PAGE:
In This Story
It was 7 p.m. in Dhaka, the capital of Bangladesh, and Ahna Mohiuddin was just beginning her school day at George Mason University.
It was the 2020 Fall semester, and Mohiuddin, a cyber security engineering major, was back in her hometown because Mason had pivoted to online learning during the early stages of the pandemic.
The problem was the 10-hour time difference, which meant that when her classes began at Mason, it was nighttime in Bangladesh, and that meant taking classes sometimes all night until 8 a.m., and sleeping during the day.
“It was definitely challenging,” said Mohiuddin, who is also a member of Mason’s Honors College. “I figured if I slept during the day and woke up at night it would be okay. But, I guess, it’s just that if everything is dark outside, I sometimes felt drowsy, and it was definitely hard to concentrate.”
“It shows her perseverance and her drive,” said Peggy Brouse, associate chair for undergraduate studies in the Cyber Security Engineering Department. “She wants to be very successful in her field, and she probably will be.”
Mohiuddin was born in Knoxville, Tennessee, though she was mostly raised in Bangladesh, moving there with her family. She and her parents returned to the United States in 2016 to investigate colleges, including Mason.
Mohiuddin said she liked Mason’s cybersecurity program and the challenge of the Honors College, and her family liked the Fairfax, Virginia, area. Now a senior, Mohiuddin is one of the top students in the cyber security engineering program.
She also has become a project leader, a persona Brouse said Mohiuddin did not immediately put forward. But over time Mohiuddin found her voice, in class and in group projects.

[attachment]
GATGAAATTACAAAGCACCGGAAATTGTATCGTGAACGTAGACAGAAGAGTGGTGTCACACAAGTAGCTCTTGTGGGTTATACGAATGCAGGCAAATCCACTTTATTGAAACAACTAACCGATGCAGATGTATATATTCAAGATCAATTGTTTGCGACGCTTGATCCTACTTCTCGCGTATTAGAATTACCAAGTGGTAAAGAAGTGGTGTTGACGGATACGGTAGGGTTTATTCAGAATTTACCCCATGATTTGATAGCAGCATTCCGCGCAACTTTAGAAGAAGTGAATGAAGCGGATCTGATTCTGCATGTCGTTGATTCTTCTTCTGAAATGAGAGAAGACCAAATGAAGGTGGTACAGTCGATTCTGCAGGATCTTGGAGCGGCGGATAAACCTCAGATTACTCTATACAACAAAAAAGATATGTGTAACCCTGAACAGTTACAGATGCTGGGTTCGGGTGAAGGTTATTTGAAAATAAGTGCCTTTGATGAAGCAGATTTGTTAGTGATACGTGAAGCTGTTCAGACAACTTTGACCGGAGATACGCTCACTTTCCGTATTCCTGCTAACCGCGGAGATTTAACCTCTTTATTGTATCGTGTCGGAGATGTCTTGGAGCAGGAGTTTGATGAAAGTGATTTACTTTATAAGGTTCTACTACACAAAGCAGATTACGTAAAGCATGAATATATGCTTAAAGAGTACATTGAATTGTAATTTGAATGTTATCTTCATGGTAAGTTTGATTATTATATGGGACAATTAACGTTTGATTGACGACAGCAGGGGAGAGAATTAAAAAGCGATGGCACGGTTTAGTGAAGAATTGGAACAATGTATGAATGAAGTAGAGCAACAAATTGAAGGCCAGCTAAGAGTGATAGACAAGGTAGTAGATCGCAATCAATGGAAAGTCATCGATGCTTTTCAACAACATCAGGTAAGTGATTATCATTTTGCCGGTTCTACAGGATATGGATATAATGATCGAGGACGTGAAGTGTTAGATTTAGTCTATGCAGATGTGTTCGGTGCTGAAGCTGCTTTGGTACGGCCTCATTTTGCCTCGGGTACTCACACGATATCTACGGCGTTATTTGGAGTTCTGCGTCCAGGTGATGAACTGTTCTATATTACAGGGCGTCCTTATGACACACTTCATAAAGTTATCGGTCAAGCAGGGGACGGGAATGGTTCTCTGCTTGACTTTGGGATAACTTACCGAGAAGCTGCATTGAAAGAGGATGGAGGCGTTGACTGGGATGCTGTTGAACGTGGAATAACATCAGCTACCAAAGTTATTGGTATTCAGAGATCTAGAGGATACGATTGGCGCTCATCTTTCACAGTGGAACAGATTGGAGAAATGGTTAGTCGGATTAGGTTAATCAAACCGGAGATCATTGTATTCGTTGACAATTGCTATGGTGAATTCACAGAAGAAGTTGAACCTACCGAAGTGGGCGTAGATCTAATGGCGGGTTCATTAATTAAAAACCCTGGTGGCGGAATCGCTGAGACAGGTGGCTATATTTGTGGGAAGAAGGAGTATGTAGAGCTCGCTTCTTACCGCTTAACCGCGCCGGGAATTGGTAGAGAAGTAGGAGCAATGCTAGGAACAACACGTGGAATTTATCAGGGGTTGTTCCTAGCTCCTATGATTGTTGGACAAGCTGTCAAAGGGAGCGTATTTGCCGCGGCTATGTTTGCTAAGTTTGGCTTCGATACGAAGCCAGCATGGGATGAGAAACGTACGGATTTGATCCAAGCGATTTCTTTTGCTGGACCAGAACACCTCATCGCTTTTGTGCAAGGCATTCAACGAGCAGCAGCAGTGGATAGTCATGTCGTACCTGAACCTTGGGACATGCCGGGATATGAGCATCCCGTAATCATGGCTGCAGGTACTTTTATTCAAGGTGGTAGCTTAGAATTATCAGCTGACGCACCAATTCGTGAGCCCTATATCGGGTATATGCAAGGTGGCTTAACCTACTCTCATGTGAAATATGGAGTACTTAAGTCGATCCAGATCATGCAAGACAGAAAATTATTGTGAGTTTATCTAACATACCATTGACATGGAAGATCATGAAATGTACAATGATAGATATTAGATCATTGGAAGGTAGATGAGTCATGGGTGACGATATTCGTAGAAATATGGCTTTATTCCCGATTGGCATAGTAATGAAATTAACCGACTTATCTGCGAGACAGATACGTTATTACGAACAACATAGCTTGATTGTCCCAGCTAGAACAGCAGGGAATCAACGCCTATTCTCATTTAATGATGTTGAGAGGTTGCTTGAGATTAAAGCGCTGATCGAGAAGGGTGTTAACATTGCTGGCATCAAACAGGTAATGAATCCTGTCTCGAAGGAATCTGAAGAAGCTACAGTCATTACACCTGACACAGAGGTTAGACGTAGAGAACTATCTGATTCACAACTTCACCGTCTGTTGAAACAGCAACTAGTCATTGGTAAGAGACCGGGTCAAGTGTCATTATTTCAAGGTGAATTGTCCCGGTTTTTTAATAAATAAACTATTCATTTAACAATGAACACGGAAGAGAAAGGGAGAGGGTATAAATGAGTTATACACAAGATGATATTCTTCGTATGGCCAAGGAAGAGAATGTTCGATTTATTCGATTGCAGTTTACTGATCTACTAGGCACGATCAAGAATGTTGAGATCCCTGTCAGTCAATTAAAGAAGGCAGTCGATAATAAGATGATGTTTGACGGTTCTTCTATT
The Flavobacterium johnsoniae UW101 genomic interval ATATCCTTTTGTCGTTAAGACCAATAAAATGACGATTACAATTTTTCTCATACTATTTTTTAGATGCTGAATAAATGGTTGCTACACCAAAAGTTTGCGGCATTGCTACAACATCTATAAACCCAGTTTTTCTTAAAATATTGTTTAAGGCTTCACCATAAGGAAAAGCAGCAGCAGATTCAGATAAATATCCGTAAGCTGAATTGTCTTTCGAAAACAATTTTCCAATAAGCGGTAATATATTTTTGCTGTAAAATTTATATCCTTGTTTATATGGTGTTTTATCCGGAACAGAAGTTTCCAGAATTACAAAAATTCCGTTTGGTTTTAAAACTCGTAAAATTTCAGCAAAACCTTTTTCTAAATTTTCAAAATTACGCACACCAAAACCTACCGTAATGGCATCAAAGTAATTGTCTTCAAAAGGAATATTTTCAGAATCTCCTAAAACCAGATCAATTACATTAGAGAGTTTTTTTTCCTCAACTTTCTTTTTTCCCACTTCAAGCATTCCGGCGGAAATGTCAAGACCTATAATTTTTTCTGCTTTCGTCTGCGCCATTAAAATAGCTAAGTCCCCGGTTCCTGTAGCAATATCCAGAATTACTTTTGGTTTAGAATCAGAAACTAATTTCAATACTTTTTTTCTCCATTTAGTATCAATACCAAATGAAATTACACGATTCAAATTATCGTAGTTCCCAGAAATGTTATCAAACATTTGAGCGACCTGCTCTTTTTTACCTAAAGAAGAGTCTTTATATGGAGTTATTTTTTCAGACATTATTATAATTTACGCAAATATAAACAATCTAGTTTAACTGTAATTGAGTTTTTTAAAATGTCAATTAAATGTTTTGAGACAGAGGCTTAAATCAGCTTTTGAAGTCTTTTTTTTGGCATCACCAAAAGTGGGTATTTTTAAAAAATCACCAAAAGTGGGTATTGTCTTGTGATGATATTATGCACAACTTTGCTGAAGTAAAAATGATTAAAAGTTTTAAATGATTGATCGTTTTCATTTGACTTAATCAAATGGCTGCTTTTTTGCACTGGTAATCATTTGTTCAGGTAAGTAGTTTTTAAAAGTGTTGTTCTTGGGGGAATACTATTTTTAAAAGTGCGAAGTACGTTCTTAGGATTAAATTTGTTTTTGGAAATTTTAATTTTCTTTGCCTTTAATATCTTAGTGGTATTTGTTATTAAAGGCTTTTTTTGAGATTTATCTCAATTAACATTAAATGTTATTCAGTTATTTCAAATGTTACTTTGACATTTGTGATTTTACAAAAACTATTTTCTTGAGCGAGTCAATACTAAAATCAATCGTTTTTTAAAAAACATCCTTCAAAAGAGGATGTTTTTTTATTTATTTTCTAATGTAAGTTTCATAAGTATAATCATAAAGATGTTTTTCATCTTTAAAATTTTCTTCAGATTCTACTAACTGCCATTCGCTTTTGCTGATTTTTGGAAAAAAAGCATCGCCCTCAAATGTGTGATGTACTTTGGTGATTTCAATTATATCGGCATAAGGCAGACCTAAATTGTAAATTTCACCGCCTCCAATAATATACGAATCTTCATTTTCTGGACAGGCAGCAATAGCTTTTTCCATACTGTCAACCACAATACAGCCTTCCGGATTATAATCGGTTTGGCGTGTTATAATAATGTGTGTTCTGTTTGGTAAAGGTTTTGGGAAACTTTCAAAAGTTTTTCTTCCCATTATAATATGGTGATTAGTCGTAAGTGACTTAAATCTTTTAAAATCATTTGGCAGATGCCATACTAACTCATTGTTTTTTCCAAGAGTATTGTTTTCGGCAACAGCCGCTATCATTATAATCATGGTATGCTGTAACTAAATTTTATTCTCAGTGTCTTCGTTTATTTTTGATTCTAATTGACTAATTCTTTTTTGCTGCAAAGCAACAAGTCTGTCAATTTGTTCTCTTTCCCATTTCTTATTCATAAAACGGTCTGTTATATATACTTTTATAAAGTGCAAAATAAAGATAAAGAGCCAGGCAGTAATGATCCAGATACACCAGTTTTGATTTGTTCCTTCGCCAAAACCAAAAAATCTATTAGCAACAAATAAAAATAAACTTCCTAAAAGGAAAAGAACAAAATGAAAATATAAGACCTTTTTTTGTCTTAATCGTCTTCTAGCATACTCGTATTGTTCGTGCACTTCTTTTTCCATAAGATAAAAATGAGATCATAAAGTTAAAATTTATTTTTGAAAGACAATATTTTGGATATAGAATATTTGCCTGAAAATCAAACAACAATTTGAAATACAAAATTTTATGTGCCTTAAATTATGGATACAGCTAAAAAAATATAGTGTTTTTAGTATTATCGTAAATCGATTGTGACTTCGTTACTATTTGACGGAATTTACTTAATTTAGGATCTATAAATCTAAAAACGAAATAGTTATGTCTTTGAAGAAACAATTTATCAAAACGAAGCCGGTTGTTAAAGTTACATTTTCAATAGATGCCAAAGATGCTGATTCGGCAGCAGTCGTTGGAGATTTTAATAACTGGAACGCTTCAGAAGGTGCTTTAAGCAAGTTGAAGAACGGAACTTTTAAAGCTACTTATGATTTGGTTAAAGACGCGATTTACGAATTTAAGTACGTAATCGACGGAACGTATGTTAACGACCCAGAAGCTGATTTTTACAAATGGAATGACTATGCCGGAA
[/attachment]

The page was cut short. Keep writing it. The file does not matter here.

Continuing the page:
“I just love when that happens,” Brouse said. “She has a way of making other students feel comfortable and taking on a natural leadership role. She incorporates everybody and gets them involved and gets the most out of everybody on the team.”
That is important, Brouse said, because cybersecurity employers want team players.
“They figure they’re all going to know the technical stuff,” Brouse said. “But they want people who can work with other people and be ethical. She encompasses all of that.”
She is also self-sufficient.
Consider the end of her Spring 2020 semester, when Mohiuddin not only had to pack up her dorm room before flying home to Bangladesh because of the pandemic, but had to take a final exam the day before she left. She then flew 24 hours to Dhaka just in time to take another final that began at 3 p.m. at Mason, which was 1 a.m. in Bangladesh.
“I guess I relied on a lot of coffee to stay awake,” Mohiuddin said of managing the time difference.
It’s all easier now, living with her parents in Fairfax, despite her busy schedule that is also giving her real-world, hands-on experience.
Mohiuddin is a data analyst undergraduate research assistant in a project using data analytics to help disrupt illicit supply chains of personal protective equipment and opioids such as fentanyl. The five-year, $650,000 project, funded by the National Science Foundation, is spearheaded by Louise Shelley, director of Mason’s Terrorism, Transnational Crime and Corruption Center, and Edward Huang, an expert on supply chain network design in the Volgenau School of Engineering.
Mohiuddin is also a peer mentor in the College of Engineering and Computing and an office assistant in the Honors College.
She previously was an undergraduate teaching assistant in computer science and a learning assistant in mathematics.
“I’ve had a really great experience at Mason,” Mohiuddin said. “I’ve made a lot of friends, and the work I’ve done has always been a positive thing.”
“She’s very humble,” Brouse said. “But she doesn’t need to be.”